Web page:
Sami Reynolds Finds Perfect Fit At Washington
At the age of eight, Sami Reynolds started to attend softball camps at the University of Washington. As a result, the Snohomish, Wash. native, which is about 30 miles north of the Seattle-based campus, has gotten to know her head coach Heather Tarr quite well through the years.
“I’ve been inspired by her (and) I’ve been intimidated by her ever since I was a young kid,” Reynolds told Softball America over the phone. “Being able to see her through the years in different camps and such, I think it has opened my eyes to how awesome of a person she is.
“She builds players that are comfortable competing. She is so incredible in how she runs the program and how she does player development. There’s a lot of credit to be given to her and her ability to trust us as individuals and (see) the big picture at the same time.”
From the start, Reynolds loved that Tarr understood each part of her personality, and how she is able to do that with every player she coaches. A lot of the time, the Husky outfielder wants someone in her face to bring energy to help pick her up, but Tarr has known how to address the times when that type of approach isn’t needed.
For Reynolds, who always wanted to go to her backyard school, the coaching fit made the decision even easier.
“Why wouldn’t you want to go to Washington?” Reynolds joked. “I’ve always felt so comfortable here.”
Tarr has also built a program that allows former Huskies to come back and give advice to the current team. Morgan Stuart and Danielle Lawrie have made an impact on Reynolds, but the wisdom that Dena Tyson brings sticks with her.
“She just had a conversation with us about challenging ourselves mentally to give everything we have for the four years that we have here,” Reynolds said. “She has really inspired me as a person, too. Just to put everything aside and ask yourself, ‘How good can you get? How hard can you work to become what you want to become?’ She really threw me a new perspective on how I am responsible for my own personal hard work.”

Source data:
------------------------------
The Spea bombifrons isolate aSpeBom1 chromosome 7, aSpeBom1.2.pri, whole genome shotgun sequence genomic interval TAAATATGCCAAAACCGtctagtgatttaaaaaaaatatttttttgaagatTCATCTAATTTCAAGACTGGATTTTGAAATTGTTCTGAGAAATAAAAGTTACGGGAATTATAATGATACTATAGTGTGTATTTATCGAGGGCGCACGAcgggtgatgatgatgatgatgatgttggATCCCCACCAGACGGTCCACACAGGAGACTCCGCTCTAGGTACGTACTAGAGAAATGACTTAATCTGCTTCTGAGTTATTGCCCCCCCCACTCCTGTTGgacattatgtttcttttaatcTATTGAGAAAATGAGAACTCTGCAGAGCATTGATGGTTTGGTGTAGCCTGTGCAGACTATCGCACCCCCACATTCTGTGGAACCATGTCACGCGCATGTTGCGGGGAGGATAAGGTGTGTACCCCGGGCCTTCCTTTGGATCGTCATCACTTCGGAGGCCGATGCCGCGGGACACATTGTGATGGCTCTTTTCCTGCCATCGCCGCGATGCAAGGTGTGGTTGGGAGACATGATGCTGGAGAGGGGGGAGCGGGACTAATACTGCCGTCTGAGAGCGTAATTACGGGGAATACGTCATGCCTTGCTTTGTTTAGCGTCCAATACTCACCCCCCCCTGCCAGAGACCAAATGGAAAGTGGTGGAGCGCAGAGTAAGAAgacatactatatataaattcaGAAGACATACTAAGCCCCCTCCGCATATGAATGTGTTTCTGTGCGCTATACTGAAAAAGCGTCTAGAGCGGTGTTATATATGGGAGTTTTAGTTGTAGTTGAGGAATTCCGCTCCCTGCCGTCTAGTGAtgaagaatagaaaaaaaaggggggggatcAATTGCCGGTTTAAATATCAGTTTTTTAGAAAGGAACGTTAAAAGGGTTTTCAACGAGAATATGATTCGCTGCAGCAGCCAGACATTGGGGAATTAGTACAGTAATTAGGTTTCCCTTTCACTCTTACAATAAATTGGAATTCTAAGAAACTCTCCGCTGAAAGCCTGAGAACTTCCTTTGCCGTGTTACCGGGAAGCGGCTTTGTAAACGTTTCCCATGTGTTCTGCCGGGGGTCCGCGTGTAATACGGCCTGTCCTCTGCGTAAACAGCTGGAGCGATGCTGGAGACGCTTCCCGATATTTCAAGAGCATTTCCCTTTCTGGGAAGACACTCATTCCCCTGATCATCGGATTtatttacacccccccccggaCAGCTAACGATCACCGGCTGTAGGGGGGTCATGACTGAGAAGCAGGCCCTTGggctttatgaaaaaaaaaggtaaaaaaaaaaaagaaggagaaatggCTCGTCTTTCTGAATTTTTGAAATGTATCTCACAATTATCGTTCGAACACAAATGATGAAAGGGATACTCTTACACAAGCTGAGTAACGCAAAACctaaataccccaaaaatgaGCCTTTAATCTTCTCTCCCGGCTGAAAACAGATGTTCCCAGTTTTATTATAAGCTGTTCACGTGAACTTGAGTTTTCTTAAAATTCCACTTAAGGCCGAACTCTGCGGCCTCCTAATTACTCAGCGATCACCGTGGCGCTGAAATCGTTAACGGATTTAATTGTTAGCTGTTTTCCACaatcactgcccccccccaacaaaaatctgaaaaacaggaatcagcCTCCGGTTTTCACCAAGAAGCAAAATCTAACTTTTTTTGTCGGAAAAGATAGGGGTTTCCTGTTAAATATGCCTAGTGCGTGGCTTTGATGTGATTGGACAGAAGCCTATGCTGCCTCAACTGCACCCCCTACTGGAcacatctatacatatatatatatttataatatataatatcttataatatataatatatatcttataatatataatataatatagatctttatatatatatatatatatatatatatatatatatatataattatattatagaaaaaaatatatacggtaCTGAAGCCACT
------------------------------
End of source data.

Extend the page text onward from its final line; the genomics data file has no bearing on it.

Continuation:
As a third-year player, Reynolds’ maturity about and around the game has really expanded her thinking. In the 2021 season, she doesn’t want her takeaways to be simply black and white, individual and team success or failure. Instead, Reynolds wants to better understand how the game can teach her lessons by itself, and how to use that in her future seasons.
That thoughtfulness shouldn’t surprise anyone. There’s a reason why she's produced since she came into the program. Her improvements at the plate were there during the shortened 2020 season. She’s become a staple in the heart of Washington’s lineup in 2021. And as represented by her highlight catch with the game on the line back in 2019 in the Women’s College World Series semifinals, no moment is too big for her.
“When you come into the program, the standards are so high. The goal is always to get to the last game played in Oklahoma City,” Reynolds said. “The second you step foot on our campus, it’s go time. It’s time to compete. It’s time to get as good as we can. That way, come June, we’re ready to push limits.”